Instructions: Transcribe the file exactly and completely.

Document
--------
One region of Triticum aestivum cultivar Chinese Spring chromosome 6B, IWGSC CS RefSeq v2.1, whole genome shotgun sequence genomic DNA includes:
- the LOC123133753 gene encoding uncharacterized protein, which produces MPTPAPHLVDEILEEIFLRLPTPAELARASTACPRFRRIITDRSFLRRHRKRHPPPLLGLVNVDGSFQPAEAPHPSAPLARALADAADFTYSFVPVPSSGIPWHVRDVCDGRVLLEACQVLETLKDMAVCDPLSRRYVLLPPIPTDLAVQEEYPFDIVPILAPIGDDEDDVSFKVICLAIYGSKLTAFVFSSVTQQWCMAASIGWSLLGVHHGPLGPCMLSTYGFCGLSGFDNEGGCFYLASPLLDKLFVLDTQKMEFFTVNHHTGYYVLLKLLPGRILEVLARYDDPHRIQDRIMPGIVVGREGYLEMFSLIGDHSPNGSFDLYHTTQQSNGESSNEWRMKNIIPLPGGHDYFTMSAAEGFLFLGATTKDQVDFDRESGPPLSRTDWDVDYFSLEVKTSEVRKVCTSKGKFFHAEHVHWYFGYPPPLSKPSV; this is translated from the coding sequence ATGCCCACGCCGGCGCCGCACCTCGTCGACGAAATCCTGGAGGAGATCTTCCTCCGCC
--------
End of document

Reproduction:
One region of Triticum aestivum cultivar Chinese Spring chromosome 6B, IWGSC CS RefSeq v2.1, whole genome shotgun sequence genomic DNA includes:
- the LOC123133753 gene encoding uncharacterized protein, which produces MPTPAPHLVDEILEEIFLRLPTPAELARASTACPRFRRIITDRSFLRRHRKRHPPPLLGLVNVDGSFQPAEAPHPSAPLARALADAADFTYSFVPVPSSGIPWHVRDVCDGRVLLEACQVLETLKDMAVCDPLSRRYVLLPPIPTDLAVQEEYPFDIVPILAPIGDDEDDVSFKVICLAIYGSKLTAFVFSSVTQQWCMAASIGWSLLGVHHGPLGPCMLSTYGFCGLSGFDNEGGCFYLASPLLDKLFVLDTQKMEFFTVNHHTGYYVLLKLLPGRILEVLARYDDPHRIQDRIMPGIVVGREGYLEMFSLIGDHSPNGSFDLYHTTQQSNGESSNEWRMKNIIPLPGGHDYFTMSAAEGFLFLGATTKDQVDFDRESGPPLSRTDWDVDYFSLEVKTSEVRKVCTSKGKFFHAEHVHWYFGYPPPLSKPSV; this is translated from the coding sequence ATGCCCACGCCGGCGCCGCACCTCGTCGACGAAATCCTGGAGGAGATCTTCCTCCGCC